Editor's Note: Rob Sobhani is the President of Caspian Energy Consulting, a group with interests in energy and infrastructure projects. He engages extensively with heads of state in the broader Middle East for work and wrote the book, King Abdullah of Saudi Arabia: A Leader of Consequence. He holds a PhD from Georgetown University.
By Rob Sobhani - Special to CNN
The announcement by the Department of Justice that the Iranian regime had attempted to assassinate Saudi Ambassador to the United States Adel Al-Jubeir should not come as a surprise. Irrespective of whether “reformers” or “hard-liners” are running the theocracy in Iran, the foreign policy goals of the regime since its inception have remained the same: pursue weapons of mass destruction for regional domination; create an Islamic Republic inside countries like Bahrain; drive the United States out of the Persian Gulf and broader Middle East; continue to support terrorist organizations such as Hamas and Hezbollah; work with its allies in the region to eliminate Israel; sabotage any attempt by Washington to establish formal diplomatic relations; sabotage any resolution of the Arab-Israeli conflict and use every means possible to overthrow the monarchy of Saudi Arabia.
Iran’s foreign policy goals are diametrically opposed to Saudi King Abdullah’s primary objective: maintaining an arc of stability in the region. While Tehran supports chaos in places like Yemen, Lebanon, Egypt, the Gaza Strip, Iraq and Bahrain, Riyadh is trying its best to bring stability to these countries. For example, while Tehran funds Hamas to create instability on the ground in the Gaza Strip, King Abdullah invites Palestinians from all factions to Mecca for peace talks. This desire for peace and normalcy also drives Saudi oil policy. King Abdullah views Saudi Arabia’s role as the world’s largest oil exporter as important to global economic growth and has refused to use oil as a weapon. On the other hand, Iran’s Supreme Leader Ali Khamenei sees oil as a weapon to be used to harm the United States and its Western allies.
These divergent foreign policy goals are why the Middle East is watching a new Cold War unfold between Riyadh and Tehran. The outcome of this conflict should be a top priority of Washington. The U.S. must craft a regional response to Tehran’s bold and reckless adventurism lest it allow the clerics in Iran gain the upper hand.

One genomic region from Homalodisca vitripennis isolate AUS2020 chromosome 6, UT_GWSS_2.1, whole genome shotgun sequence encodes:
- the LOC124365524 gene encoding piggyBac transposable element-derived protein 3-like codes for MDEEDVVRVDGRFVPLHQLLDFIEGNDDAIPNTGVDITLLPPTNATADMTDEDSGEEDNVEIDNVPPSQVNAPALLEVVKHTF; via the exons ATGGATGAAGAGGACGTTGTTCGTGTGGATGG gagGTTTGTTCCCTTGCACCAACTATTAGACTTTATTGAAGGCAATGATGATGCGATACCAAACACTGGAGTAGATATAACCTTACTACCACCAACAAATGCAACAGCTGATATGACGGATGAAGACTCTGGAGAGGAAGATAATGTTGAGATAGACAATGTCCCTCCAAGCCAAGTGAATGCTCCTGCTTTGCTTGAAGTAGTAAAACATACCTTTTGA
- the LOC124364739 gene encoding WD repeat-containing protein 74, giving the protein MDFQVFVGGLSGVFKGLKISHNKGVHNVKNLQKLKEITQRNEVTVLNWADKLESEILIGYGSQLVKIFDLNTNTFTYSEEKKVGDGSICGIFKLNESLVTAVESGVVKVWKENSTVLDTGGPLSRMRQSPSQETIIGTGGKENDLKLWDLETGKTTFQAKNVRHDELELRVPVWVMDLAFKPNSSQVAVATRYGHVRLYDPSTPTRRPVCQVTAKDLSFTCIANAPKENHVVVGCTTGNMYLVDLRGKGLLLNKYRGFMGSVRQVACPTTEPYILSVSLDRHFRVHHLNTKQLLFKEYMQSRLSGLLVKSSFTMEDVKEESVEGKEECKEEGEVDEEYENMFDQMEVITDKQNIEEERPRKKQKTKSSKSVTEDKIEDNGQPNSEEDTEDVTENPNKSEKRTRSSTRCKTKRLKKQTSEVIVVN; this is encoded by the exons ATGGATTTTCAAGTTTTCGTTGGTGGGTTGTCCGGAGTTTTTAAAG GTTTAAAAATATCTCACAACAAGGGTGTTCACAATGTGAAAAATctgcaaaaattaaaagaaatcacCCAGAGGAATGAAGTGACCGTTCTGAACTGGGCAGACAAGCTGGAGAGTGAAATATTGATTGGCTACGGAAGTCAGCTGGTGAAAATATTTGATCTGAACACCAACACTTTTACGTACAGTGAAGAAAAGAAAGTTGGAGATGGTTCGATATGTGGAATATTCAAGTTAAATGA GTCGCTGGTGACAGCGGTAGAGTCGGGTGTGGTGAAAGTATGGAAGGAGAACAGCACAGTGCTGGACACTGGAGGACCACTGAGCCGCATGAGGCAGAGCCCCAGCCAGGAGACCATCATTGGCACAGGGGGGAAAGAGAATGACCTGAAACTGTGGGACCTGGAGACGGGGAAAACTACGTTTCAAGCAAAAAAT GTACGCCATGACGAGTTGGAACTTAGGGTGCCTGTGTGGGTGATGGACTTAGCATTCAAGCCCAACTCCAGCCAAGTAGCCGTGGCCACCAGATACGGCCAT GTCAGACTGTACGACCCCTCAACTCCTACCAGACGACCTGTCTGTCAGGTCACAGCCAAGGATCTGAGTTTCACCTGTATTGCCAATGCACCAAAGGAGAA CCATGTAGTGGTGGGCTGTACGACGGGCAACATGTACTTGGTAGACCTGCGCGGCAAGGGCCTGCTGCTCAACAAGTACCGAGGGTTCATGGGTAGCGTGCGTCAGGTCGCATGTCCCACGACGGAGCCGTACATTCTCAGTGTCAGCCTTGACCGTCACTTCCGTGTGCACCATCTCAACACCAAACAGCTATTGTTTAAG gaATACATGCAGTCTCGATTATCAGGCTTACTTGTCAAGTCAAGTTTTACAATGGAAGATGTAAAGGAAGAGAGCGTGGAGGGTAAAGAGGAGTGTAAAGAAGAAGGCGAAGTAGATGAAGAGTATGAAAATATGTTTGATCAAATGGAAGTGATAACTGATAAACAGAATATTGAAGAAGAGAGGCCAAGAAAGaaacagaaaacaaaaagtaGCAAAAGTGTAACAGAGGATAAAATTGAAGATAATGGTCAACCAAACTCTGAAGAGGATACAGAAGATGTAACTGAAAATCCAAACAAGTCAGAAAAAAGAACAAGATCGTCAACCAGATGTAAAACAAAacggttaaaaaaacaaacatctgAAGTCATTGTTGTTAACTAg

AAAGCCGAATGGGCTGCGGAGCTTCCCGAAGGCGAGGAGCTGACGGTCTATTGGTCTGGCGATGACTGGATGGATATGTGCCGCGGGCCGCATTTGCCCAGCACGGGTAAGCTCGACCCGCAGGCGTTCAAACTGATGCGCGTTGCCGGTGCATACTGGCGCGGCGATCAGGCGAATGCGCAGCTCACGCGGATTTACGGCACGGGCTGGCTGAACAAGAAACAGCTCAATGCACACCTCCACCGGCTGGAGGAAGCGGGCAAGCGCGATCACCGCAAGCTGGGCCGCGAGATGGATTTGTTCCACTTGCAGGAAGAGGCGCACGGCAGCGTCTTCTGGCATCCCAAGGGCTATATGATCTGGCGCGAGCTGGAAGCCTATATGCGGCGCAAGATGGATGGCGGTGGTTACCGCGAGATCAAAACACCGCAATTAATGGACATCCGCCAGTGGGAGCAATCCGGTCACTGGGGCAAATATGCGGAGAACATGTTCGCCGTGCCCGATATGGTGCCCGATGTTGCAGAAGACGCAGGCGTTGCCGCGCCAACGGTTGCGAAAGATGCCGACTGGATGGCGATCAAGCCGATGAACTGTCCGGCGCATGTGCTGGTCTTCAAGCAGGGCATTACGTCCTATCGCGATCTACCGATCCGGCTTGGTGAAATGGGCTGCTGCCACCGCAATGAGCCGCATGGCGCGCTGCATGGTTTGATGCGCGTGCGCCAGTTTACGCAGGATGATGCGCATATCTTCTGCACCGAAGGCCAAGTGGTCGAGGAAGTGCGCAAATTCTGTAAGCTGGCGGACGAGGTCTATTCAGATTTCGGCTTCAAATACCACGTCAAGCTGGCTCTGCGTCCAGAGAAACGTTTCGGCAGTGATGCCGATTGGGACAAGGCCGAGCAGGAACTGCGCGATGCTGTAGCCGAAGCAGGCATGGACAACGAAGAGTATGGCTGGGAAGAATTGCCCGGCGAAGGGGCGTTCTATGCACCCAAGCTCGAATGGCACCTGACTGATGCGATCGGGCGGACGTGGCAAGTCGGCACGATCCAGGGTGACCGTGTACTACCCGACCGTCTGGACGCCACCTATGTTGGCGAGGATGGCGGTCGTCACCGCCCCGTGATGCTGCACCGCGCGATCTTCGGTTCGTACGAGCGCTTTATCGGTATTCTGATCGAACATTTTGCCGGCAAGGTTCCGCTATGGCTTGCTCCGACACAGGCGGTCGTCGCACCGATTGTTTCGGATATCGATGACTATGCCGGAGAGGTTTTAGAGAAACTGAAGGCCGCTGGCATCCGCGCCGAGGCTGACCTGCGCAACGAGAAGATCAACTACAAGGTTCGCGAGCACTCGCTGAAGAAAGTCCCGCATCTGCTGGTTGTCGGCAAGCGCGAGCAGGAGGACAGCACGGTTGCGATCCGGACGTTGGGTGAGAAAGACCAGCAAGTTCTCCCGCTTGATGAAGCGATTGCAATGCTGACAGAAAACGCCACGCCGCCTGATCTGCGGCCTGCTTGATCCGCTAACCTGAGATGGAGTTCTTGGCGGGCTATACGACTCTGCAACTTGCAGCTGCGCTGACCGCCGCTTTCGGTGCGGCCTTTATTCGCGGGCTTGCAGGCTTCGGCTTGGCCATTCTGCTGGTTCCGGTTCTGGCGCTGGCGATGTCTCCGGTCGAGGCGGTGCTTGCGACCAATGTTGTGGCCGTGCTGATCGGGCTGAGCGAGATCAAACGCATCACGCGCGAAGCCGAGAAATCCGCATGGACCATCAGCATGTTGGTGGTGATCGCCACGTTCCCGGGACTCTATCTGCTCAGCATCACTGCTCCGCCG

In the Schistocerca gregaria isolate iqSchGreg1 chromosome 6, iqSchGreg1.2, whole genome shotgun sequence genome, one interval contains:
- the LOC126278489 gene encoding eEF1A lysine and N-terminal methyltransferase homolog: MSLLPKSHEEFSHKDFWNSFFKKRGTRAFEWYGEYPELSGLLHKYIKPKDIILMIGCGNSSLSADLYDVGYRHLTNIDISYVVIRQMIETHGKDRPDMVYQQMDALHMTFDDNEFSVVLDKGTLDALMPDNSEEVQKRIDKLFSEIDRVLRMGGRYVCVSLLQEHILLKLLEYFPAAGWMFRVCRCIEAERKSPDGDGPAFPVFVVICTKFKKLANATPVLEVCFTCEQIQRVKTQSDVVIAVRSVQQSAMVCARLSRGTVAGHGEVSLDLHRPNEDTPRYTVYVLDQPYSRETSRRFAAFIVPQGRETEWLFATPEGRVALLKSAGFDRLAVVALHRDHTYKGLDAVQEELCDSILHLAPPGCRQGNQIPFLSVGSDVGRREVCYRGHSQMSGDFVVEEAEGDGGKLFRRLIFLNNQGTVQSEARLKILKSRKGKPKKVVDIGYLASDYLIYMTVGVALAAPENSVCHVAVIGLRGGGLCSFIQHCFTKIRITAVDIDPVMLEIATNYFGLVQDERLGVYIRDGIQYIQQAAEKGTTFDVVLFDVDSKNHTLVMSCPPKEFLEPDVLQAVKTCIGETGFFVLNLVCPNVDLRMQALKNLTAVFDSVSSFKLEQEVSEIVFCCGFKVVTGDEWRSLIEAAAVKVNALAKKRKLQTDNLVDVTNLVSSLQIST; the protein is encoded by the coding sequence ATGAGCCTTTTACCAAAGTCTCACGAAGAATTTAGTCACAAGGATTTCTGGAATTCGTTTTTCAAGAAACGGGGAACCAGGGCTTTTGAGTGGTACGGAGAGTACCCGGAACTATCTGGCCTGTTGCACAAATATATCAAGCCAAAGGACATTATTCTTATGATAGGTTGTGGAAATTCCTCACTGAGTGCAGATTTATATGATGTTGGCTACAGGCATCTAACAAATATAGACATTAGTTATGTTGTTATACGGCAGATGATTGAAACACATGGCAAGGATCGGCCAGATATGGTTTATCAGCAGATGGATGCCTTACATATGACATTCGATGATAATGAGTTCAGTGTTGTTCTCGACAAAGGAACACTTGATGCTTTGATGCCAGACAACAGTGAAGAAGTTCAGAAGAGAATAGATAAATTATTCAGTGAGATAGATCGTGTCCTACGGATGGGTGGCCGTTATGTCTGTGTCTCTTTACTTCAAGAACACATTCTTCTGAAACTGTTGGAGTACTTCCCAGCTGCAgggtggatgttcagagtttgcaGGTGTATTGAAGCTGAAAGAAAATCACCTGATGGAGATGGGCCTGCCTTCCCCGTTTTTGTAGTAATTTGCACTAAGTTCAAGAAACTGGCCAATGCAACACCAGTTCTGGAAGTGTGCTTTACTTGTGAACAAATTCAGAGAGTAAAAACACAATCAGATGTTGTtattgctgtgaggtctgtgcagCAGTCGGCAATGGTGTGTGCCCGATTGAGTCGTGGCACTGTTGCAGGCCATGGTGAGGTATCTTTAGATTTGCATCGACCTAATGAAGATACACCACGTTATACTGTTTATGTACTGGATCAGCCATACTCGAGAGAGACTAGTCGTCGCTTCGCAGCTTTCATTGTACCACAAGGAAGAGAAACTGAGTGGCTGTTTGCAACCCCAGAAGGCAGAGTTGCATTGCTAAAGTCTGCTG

After consulting with its Persian Gulf allies, U.S. policy towards Iran should consist of five simultaneous pillars. First, President Obama should appoint an Iran Czar to coordinate the overall goals of his approach to Iran. Second, should the regime in Tehran wish to talk with the U.S., diplomacy should always be on the table as an option. Third, impose targeted economic sanctions such as freezing the enormous assets of the regime’s leaders hidden in Swiss, Canadian and Asian banks. Fourth, while Washington should keep a close eye on the progress of Iran’s nuclear weapons program, our public diplomacy should refocus on the violation of human rights in Iran.
Finally, serious consideration should also be given to the wishes of the Iranian people. The people of Iran hold the key to not only America's long-term strategic interests in the Middle East but also to normal ties with Saudi Arabia. Continuing demonstrations in Iran’s major cities since the contested elections in June of 2009 suggests that the people of Iran do indeed want a change of regime. As the gulf between the Iranian people and the regime widens, Washington and its allies in the region should focus on making this divide permanent. Indeed, the national security interests of the United States coincide with the wishes of the Iranian people.
The attempt to assassinate Adel Al-Jubeir is a painful reminder of what the late Ayatollah Khomeini said over thirty years ago after he encouraged the taking of American diplomats hostage: “America cannot do a damn thing.” Together, Washington and Riyadh should show Tehran that they will stand up to this regime.
The views expressed in this article are solely those of Rob Sobhani.